This fall marks the first time in 21 years that my parents have had an empty nest. Now, I’m not sure how much they miss me anymore — as I’m a senior, they’re used to my absence — but I know they miss my kid brother, Josh. We made the five-hour drive to Radford a week ago, moved him in and left. No ceremony, no lengthy goodbyes, just a few hard hugs, some words of wisdom and a wave. As we headed home in silence, I realized that there was so much I wanted to say to him on his first day as a college student.
p. Looking back, I can remember how it felt: a slithering mixture of excitement, nervousness, anticipation and the terrible urge to be sick. So many strangers (one of whom I had to live with), so many new rules and freedoms. A huge wide world in which I could either grow or drown, and classes where the professors were going to challenge me. I was leaving the comfort of a supportive family.
p. It was terrifying. Liberating. It made me feel so small, but so lucky. What would I do with the next four years? Would I be successful? Would I have fun, have friends? Would I get lost on the first day of classes? Would I like the cafeteria food?
Josh probably felt and thought many of the same things that day. He was a little pale, a little quiet. He looked small and alone as we pulled out of the parking lot beside his dorm.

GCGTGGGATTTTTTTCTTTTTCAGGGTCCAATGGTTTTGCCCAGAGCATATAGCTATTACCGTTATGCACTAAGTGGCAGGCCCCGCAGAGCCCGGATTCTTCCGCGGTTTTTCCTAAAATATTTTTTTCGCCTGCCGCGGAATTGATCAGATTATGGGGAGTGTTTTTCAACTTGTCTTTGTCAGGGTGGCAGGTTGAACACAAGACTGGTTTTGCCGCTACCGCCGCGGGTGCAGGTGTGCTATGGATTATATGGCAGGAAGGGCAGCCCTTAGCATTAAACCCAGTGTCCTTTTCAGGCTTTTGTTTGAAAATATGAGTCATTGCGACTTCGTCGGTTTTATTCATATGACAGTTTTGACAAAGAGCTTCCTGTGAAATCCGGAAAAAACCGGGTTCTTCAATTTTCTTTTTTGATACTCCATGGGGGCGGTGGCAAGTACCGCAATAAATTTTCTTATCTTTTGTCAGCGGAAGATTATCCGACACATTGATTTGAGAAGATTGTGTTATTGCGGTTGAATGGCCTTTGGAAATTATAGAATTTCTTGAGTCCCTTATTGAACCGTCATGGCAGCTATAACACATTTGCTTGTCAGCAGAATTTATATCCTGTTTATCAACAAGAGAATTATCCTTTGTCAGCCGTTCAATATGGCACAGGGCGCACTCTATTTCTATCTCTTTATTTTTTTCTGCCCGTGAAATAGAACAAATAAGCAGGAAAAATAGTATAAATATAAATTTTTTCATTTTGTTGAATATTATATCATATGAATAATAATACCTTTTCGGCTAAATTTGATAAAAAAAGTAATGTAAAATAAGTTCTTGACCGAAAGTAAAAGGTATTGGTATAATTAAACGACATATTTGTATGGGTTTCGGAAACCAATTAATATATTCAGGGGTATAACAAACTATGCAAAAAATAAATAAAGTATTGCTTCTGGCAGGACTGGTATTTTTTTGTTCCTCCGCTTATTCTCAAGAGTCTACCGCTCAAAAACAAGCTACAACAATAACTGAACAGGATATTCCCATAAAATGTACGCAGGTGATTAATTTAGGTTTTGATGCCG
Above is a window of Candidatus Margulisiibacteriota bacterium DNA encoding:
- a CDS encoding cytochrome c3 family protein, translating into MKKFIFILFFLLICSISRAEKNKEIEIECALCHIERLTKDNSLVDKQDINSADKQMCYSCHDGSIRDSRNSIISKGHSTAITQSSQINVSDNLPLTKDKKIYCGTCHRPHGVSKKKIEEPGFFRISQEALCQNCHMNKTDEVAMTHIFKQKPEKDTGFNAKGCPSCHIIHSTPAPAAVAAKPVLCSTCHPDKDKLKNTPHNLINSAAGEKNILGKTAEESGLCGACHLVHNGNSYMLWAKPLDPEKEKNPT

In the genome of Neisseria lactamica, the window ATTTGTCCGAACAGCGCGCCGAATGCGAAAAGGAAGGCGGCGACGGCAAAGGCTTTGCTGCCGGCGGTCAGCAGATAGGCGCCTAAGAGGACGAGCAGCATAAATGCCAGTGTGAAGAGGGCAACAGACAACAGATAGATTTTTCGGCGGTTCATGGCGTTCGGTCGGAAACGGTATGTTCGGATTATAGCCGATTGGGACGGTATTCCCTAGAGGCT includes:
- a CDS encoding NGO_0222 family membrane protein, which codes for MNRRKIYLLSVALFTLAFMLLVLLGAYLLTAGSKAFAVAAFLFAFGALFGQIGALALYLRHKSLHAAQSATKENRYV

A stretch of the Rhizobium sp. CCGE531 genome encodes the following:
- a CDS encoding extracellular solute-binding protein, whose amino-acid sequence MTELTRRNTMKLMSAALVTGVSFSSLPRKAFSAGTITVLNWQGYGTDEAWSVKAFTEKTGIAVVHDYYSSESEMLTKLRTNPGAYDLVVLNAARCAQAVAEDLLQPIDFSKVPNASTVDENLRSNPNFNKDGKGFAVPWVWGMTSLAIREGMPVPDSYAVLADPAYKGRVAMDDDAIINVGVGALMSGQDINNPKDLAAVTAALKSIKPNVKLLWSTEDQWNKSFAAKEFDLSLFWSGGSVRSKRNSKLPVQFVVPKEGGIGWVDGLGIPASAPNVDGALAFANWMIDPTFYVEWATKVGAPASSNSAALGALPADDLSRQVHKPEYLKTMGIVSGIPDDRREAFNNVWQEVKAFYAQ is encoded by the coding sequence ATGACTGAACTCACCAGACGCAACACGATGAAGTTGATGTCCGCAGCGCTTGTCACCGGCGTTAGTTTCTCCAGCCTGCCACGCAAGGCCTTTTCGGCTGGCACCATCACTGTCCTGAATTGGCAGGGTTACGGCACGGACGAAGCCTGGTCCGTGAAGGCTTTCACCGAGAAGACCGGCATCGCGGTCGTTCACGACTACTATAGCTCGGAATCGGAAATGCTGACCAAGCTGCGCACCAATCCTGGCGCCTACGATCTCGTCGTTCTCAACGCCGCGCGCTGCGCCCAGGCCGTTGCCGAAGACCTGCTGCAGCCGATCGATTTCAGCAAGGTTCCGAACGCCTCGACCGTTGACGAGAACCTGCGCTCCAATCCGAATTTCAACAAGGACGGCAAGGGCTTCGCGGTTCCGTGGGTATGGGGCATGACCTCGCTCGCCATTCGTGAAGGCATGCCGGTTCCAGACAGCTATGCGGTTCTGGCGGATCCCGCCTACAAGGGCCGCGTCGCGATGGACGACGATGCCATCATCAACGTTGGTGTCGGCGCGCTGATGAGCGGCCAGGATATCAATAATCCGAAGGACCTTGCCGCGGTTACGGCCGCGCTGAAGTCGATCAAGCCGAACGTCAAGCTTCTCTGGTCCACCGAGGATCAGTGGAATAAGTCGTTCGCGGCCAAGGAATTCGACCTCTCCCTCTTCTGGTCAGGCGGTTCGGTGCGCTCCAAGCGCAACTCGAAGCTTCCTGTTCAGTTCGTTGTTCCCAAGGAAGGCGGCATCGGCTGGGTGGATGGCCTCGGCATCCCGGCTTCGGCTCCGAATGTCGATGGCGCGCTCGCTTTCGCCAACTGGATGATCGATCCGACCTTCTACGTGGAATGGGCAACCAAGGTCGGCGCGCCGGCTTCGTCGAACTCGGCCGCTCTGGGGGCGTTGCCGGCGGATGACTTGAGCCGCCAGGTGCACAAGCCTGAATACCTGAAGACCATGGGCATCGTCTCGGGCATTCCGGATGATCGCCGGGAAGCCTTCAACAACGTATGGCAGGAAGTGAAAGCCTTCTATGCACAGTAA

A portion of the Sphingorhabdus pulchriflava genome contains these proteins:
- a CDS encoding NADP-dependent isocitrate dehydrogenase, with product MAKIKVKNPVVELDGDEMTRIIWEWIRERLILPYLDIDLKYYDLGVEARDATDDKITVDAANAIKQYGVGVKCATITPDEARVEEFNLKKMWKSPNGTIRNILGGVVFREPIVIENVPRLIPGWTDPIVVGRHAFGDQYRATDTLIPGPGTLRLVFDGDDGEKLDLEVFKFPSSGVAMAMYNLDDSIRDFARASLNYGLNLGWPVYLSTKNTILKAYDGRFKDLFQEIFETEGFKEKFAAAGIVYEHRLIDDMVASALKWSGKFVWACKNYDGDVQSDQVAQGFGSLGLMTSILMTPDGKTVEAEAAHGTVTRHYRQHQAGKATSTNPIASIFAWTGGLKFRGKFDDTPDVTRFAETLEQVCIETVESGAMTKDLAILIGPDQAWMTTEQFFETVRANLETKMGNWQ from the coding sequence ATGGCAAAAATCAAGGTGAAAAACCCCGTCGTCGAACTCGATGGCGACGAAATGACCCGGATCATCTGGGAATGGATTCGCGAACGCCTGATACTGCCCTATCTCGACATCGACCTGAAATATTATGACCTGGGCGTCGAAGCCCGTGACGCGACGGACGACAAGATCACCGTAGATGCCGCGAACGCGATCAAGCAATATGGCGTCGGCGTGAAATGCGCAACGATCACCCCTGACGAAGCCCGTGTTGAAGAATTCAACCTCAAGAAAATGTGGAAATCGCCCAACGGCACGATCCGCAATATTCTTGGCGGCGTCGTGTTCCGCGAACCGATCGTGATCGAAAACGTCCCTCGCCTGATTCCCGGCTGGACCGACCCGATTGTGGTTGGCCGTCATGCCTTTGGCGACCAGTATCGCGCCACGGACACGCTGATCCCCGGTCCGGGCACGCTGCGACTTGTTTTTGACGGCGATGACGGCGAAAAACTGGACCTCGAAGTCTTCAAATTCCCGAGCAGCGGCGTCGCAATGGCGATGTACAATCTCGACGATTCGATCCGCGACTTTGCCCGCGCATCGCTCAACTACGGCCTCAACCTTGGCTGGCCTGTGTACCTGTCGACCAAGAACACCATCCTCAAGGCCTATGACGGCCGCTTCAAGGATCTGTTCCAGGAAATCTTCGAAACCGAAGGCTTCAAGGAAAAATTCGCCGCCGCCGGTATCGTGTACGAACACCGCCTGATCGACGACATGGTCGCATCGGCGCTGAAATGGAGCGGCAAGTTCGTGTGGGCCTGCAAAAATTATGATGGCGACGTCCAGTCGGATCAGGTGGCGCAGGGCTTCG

p. I could have told him not to worry. That the fun and friends would come so easily, and would have so many rewards. That getting lost on the first day of classes happens, and it’s no real tragedy. That yeah, cafeteria food sucks. Not much anyone can do about that. That as long as he pays attention, as long as he finds what he loves and studies it, school will be both challenging and wonderfully enlightening. That the next four years of his life will be, without a doubt, some of the best he will ever have; very few things will ever come close.
p. I could have told him that, as a senior, I see things differently. I’m looking back on my freshman year and yearning to be there again. I’m not saying that being a senior doesn’t have its charms. But freshman year is special. Bonds of friendship are made, there are adventures and discoveries to be had, horizons to be widened. In my freshman year alone, I discovered that I love Korean food and Bollywood movies, and that the time I spend with my friends is just as precious and important as the time I spend learning. I didn’t know then how much I had to look forward to, how many great things were to come.
p. So a little advice from a seasoned senior to all of you who, like my brother, are entering the hallowed halls of higher education for the first time this fall: don’t be nervous — take hold of this year with both hands, hold tight. There’s so much you can do with it.
To all my fellow seniors: remember the first year in the midst of your last. Remember how it really was pretty much perfect.
p. __Ashley Baird is a senior at the College.__